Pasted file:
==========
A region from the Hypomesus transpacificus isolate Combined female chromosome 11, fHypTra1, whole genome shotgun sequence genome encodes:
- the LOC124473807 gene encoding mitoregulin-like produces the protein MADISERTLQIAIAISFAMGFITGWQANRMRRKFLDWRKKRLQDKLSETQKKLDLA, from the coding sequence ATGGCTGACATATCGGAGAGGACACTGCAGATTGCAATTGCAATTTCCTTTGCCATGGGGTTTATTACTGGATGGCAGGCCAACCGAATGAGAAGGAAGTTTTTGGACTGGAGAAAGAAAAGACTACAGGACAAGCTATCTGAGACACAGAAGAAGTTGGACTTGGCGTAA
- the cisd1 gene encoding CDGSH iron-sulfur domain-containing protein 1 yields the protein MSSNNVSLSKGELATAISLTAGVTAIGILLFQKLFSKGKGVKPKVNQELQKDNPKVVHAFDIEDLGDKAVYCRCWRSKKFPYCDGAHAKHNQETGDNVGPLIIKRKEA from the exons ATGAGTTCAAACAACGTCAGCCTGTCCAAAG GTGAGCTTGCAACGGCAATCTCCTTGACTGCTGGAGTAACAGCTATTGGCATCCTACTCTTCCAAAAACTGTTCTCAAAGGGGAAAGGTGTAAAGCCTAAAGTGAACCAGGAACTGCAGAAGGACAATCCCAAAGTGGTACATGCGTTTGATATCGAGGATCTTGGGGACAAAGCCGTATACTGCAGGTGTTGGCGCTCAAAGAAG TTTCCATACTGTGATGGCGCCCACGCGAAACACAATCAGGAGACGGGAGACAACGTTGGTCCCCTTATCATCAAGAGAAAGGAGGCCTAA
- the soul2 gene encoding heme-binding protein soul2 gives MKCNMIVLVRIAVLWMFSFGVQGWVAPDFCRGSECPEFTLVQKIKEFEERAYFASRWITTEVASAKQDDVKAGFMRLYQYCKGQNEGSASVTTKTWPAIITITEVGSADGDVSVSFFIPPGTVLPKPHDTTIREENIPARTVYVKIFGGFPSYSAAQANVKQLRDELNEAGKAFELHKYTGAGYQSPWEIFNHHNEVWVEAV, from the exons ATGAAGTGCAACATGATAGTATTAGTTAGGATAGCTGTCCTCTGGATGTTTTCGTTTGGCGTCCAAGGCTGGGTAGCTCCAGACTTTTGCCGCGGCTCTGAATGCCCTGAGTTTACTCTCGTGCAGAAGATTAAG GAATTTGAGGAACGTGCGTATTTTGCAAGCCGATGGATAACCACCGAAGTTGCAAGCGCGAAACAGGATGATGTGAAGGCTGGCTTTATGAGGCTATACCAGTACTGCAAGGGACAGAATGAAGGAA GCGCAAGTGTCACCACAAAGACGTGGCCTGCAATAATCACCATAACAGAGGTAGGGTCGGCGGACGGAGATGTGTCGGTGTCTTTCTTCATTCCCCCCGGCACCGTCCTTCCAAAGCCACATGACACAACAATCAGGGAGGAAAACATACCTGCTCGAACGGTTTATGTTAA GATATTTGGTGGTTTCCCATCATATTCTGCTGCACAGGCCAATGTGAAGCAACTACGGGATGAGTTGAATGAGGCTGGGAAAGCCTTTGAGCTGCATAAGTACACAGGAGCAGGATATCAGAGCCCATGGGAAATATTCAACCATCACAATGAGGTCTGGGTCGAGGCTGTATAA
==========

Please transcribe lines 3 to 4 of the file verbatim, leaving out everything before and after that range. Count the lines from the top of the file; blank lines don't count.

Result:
- the cisd1 gene encoding CDGSH iron-sulfur domain-containing protein 1 yields the protein MSSNNVSLSKGELATAISLTAGVTAIGILLFQKLFSKGKGVKPKVNQELQKDNPKVVHAFDIEDLGDKAVYCRCWRSKKFPYCDGAHAKHNQETGDNVGPLIIKRKEA from the exons ATGAGTTCAAACAACGTCAGCCTGTCCAAAG GTGAGCTTGCAACGGCAATCTCCTTGACTGCTGGAGTAACAGCTATTGGCATCCTACTCTTCCAAAAACTGTTCTCAAAGGGGAAAGGTGTAAAGCCTAAAGTGAACCAGGAACTGCAGAAGGACAATCCCAAAGTGGTACATGCGTTTGATATCGAGGATCTTGGGGACAAAGCCGTATACTGCAGGTGTTGGCGCTCAAAGAAG TTTCCATACTGTGATGGCGCCCACGCGAAACACAATCAGGAGACGGGAGACAACGTTGGTCCCCTTATCATCAAGAGAAAGGAGGCCTAA
- the soul2 gene encoding heme-binding protein soul2 gives MKCNMIVLVRIAVLWMFSFGVQGWVAPDFCRGSECPEFTLVQKIKEFEERAYFASRWITTEVASAKQDDVKAGFMRLYQYCKGQNEGSASVTTKTWPAIITITEVGSADGDVSVSFFIPPGTVLPKPHDTTIREENIPARTVYVKIFGGFPSYSAAQANVKQLRDELNEAGKAFELHKYTGAGYQSPWEIFNHHNEVWVEAV, from the exons ATGAAGTGCAACATGATAGTATTAGTTAGGATAGCTGTCCTCTGGATGTTTTCGTTTGGCGTCCAAGGCTGGGTAGCTCCAGACTTTTGCCGCGGCTCTGAATGCCCTGAGTTTACTCTCGTGCAGAAGATTAAG GAATTTGAGGAACGTGCGTATTTTGCAAGCCGATGGATAACCACCGAAGTTGCAAGCGCGAAACAGGATGATGTGAAGGCTGGCTTTATGAGGCTATACCAGTACTGCAAGGGACAGAATGAAGGAA GCGCAAGTGTCACCACAAAGACGTGGCCTGCAATAATCACCATAACAGAGGTAGGGTCGGCGGACGGAGATGTGTCGGTGTCTTTCTTCATTCCCCCCGGCACCGTCCTTCCAAAGCCACATGACACAACAATCAGGGAGGAAAACATACCTGCTCGAACGGTTTATGTTAA GATATTTGGTGGTTTCCCATCATATTCTGCTGCACAGGCCAATGTGAAGCAACTACGGGATGAGTTGAATGAGGCTGGGAAAGCCTTTGAGCTGCATAAGTACACAGGAGCAGGATATCAGAGCCCATGGGAAATATTCAACCATCACAATGAGGTCTGGGTCGAGGCTGTATAA